NovusWay Ministries, in partnership with the McLendon family, are taking active measures to save Hemlock trees around Camp Lutherock in Avery County, North Carolina. Lutherock is a 768 acre site that boasts a 518 acre conservation easement protected into perpetuity. John and Connie McLendon are neighbors of Lutherock. “Hemlocks are an important part of our ecosystem, especially in the coves of the headwater streams and along the North Toe River,” said Mr. McLendon. “These evergreen trees provide shade to keep the water cool for native brook trout and other aquatic species, and habitat for certain birds and other terrestrial species.” Unfortunately, between 2000 and 2013, Lutherock and many other areas in the Southern Appalachians experienced a massive die-off and die-back of Hemlocks due to severe infestation by an invasive insect, the Hemlock Woolly Adelgid (HWA). Many of the large Hemlocks died and most of the remaining trees of all sizes were damaged.
In January 2014, a polar vortex brought extreme cold weather to the area with temperatures of minus 15 degrees Fahrenheit. This substantially reduced the HWA infestation. Over the next several years, the remaining Hemlocks began to recover and there was visible evidence of new Hemlock seedlings growing in the forest. Sadly, and as anticipated, the HWA infestation also began to return and has now reached a moderate level. Individual trees can be treated with pesticides to control HWA, but that approach is not practical for an entire forest. In addition, we don’t want to use pesticides if there is a natural alternative.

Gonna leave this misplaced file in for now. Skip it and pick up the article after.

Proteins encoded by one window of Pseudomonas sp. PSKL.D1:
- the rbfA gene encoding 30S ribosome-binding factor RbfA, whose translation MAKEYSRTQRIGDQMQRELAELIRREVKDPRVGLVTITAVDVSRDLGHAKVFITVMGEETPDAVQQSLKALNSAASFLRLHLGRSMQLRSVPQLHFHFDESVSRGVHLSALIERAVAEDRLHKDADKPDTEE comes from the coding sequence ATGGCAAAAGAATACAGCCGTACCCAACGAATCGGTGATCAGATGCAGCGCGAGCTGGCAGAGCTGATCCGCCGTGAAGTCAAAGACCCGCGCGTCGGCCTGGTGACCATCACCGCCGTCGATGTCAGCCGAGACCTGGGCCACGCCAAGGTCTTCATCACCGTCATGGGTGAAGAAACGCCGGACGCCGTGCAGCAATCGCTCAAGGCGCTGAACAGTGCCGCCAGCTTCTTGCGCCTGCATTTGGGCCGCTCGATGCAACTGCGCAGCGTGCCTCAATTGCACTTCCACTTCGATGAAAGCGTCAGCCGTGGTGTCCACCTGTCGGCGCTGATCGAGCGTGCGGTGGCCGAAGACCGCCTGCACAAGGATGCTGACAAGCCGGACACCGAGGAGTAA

Fortunately, scientists have learned that a small black beetle named Laricobius nigrinus, which is native to the Pacific Northwest, and is a specific predator of HWA on western Hemlocks, can be released in the Appalachians to control HWA on eastern Hemlocks. This has been done successfully in Banner Elk and in the Grandfather Mountain area, but only a few of those beetles have made it over the ridges into the valley around Lutherock.
Through our partnership with the McLendon family, NovusWay worked with Dr. Richard McDonald, an entomologist, and Lear Powell, an arborist, to assess the Hemlocks at Camp Lutherock and to release some beetles from the State of Washington. To collect the beetles, Dr. McDonald holds an umbrella upside down under Hemlock trees while tapping branches with a stick. If beetles are present, some of them fall into the umbrella and can then be put in a container for transport to the release site. In late January of this year, 600 Laricobius nigrinus beetles were released at Lutherock and 300 more on the McLendon property, at a cost of a little over $5.00 per beetle.
“We are hopeful that these releases will establish a population of natural predators to keep the Hemlock Woolly Adelgid under control,” said Craig Rieger, Executive Site Director for Camp Lutherock. “Our objectives are to save as many as possible of the large Hemlocks that are still alive, to allow for natural regeneration of Hemlocks in the forest, and eventually to restore the Hemlock ecosystem at Lutherock for our grandchildren and future generations,” said Mr. McLendon.
Funding was provided by John and Connie McLendon and the McLendon Family Foundation. “NovusWay is grateful to the McLendon family for giving generously to this effort through their financial resources and their expertise,” said Mr. Boyd Harris, CEO/Executive Director of NovusWay. “Camp Lutherock is a valuable and beloved part of our environment and ministry and we appreciate having neighbors like the McLendons who share our love of God’s creation.”